A team of 32 international researchers have collaborated on an update of guidelines for diagnosing cystic fibrosis, and hope that their revisions will better guide clinicians in making not only correct diagnoses, but in recommending personalized treatment. Their updates and two supplemental articles on the implications and data used for the updates can both be found in theJournal of Pediatrics.
“We’ve more precisely defined what cystic fibrosis is. That precision was a result of the genetic research we did and from studying the many mutations associated with cystic fibrosis,” says co-author Patrick Sosnay, MD, assistant professor of medicine, Johns Hopkins University School of Medicine, Baltimore, MD.
In 2008, the CFTR2 project (Clinical and Functional Translation of cystic fibrosis transmembrane conductance regulator [CFTR]) was begun by Dr. Sosnay and fellow researchers, who gathered data from patients in North America, Europe, Australia, the Middle East, Asia, and South American in efforts to better define cystic fibrosis and categorize the mutations associated with it.
To date, they have described approximately 300 of the 2,000 known mutations responsible for cystic fibrosis, for the most comprehensive compilation and evaluation of disease liability for all genetic diseases. Based on the CFTR2 project, mutations are now categorized as either cystic fibrosis causing, mutations of varying clinical consequence, non-cystic fibrosis causing, or unknown. They categorized all mutations according to whether the mutation meets clinical criteria and the likelihood that someone with the mutation will have cystic fibrosis.
In these updated diagnosis consensus guidelines, they recommend using CFTR2 as an aid to determine whether a patient has the genetic evidence of cystic fibrosis, a substantial update from the 23-mutation panel by the American College of Medical Genetics and Genomics and the American Congress of Obstetricians and Gynecologists used since 2004.
“The stakes in categorizing a mutation are particularly high. For example, claiming that a mutation 100% causes cystic fibrosis may affect people’s reproductive decisions if they believe their child will have the mutation,” said Dr. Sosnay.
By providing patients with all of the available information on cystic fibrosis, these guidelines will hopefully lead to more informed health care decisions and a better understanding of the wide spectrum of CFTR-related disease, he stressed.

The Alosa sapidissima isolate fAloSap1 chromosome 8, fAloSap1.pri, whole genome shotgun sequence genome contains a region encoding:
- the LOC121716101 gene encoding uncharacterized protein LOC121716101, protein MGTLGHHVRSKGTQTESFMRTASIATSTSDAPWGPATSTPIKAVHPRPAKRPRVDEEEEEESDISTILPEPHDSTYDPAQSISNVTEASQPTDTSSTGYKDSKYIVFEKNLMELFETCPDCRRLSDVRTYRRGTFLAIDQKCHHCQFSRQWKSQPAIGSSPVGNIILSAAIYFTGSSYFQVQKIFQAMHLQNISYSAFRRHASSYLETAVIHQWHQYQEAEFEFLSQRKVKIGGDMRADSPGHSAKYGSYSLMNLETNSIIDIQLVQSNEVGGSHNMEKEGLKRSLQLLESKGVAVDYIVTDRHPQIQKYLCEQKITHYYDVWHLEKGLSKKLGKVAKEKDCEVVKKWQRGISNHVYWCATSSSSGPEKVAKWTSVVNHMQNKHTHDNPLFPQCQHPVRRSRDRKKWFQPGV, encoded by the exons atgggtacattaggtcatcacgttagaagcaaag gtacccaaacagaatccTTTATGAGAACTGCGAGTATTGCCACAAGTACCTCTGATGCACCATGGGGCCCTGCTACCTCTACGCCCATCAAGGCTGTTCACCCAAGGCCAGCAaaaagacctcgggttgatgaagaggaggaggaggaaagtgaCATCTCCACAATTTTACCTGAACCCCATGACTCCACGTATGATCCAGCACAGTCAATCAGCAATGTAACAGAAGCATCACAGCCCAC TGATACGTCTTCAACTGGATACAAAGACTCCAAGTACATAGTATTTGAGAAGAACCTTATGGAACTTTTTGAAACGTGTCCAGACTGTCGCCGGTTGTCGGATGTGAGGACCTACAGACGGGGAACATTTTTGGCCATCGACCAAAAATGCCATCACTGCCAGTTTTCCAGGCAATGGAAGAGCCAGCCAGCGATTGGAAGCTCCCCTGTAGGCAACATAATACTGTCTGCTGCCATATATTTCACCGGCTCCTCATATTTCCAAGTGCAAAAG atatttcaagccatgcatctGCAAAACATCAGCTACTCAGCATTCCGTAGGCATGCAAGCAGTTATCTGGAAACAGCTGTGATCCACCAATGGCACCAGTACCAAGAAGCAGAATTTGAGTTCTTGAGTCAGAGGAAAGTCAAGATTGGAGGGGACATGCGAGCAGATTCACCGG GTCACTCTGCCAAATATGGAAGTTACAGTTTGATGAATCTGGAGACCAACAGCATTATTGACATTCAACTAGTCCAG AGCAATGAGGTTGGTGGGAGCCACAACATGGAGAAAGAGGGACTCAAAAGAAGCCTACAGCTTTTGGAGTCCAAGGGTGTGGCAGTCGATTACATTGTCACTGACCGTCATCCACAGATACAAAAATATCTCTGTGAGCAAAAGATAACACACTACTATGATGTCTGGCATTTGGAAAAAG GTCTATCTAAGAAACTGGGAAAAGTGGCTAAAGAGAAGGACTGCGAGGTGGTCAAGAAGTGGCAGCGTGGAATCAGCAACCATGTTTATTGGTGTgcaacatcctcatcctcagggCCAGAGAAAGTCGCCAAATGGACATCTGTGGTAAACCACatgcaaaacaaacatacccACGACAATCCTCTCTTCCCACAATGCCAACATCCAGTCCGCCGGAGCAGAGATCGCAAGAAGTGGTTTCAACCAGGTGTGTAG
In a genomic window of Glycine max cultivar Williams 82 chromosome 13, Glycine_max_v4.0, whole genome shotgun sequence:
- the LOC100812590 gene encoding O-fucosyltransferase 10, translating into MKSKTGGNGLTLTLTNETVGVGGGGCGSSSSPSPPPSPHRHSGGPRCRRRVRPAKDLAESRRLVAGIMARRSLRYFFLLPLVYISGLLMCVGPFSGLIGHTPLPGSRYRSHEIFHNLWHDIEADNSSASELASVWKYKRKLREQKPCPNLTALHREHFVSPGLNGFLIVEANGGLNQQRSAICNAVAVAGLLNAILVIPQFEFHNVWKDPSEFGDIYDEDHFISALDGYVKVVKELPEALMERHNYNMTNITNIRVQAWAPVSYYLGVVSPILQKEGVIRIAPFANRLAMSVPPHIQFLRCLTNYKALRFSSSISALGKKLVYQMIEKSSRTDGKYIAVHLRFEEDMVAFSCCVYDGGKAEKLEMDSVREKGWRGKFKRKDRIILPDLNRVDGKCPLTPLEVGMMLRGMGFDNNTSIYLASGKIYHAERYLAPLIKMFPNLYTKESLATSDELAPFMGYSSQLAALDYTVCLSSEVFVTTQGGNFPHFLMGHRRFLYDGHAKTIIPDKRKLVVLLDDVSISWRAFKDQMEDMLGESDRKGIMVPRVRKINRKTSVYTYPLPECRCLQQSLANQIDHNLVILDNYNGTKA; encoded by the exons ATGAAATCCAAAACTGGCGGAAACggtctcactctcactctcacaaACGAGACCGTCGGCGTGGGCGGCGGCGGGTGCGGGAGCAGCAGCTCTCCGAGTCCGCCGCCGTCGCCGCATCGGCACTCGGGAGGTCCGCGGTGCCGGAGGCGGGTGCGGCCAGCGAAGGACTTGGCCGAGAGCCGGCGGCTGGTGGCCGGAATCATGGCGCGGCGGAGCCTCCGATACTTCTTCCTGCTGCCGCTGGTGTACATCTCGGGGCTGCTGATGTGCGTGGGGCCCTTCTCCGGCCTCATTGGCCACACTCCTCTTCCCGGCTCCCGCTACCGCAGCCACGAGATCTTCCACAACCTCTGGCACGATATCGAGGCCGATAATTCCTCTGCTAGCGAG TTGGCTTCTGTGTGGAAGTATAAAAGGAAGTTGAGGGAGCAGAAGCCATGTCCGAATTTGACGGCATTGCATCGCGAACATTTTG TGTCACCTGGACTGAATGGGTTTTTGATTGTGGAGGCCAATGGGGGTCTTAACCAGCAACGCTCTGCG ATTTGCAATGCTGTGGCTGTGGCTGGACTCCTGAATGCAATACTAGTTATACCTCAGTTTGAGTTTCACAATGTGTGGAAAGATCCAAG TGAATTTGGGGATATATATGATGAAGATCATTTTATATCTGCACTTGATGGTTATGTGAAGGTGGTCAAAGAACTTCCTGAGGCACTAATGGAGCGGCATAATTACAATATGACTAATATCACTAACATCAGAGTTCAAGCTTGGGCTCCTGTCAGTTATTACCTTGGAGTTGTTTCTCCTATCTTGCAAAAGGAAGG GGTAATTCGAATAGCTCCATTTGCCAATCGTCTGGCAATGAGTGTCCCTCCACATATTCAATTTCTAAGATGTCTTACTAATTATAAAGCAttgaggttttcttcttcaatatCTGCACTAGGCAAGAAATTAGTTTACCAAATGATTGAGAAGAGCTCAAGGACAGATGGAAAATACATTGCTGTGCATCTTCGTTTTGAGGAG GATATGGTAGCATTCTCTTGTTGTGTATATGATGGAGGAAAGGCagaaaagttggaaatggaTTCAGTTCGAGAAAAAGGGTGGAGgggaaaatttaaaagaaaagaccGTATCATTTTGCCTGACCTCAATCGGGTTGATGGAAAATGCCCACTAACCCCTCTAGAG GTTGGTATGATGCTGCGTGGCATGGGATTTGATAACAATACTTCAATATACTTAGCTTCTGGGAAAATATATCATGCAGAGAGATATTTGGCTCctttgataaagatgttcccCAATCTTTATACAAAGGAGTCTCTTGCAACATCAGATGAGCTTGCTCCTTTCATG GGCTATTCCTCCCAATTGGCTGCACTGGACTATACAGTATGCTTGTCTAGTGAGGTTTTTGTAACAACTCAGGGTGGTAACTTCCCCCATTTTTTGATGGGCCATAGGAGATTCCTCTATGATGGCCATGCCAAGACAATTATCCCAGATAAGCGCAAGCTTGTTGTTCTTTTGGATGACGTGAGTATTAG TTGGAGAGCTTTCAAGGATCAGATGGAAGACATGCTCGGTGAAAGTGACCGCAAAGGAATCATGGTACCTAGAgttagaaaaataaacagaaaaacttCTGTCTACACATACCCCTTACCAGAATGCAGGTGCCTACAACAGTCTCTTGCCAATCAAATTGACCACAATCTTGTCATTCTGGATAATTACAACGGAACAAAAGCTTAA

“Therapies exist for individuals with certain mutations. The compilation and availability of all this data can lead to more personalized medicine if people know what mutation(s) they have and seek appropriate care,” added Dr. Sosnay.
Newborn screening was begun in the US in the 1980s, and rapidly adopted in the 1990s and 2000s. It is comprised of a standard blood test performed soon after birth, and accounts for the majority of cystic fibrosis diagnoses, but has not been consistently performed worldwide. Even in the US, the possibility of a false negative exists.
In the new guidelines, diagnostic criteria for those diagnosed outside of newborn screening have also been standardized, which is of importance since over one-third of all US cystic fibrosis diagnoses in 2014 did not occur during newborn screening. This screening is focused on the symptoms and signs of CFTR dysfunction, usually indicated by testing the amount of chloride in a patient’s sweat. Elevated levels of chloride are considered direct evidence that the CFTR protein is dysfunctional, and therefore, this is the primary diagnostic test for cystic fibrosis.
The normal range of chloride concentration in sweat is 10 to 20 mM/L. In these new guidelines, Dr. Sosnay and colleagues lowered the threshold for “possible” cystic fibrosis from 40 mM/L to 30 mM/L for all ages. A measurement of 60 mM/L constitutes a cystic fibrosis diagnosis.
Dr. Sosnay’s co-authors on these papers include Karen S. Raraigh, Johns Hopkins University School of Medicine; Terry B. White, Sarah E. Hempstead and Bruce C. Marshall, Cystic Fibrosis Foundation; Philip M. Farrell, University of Wisconsin School of Medicine and Public Health; Clement L. Ren and Michelle S. Howenstine, Indiana University School of Medicine; Nico Derichs, Charité University Berlin; Jerry Nick, the National Jewish Center; Kris De Boeck, University of Leuven; Danieli B. Salinas, University of Southern California Keck School of Medicine; Emmanuelle Girodon, Groupe Hospitalier Cochin; and Carlo Castellani, Ospedale Civile Maggiore.
Dr. Sosnay receives funding from the Cystic Fibrosis Foundation.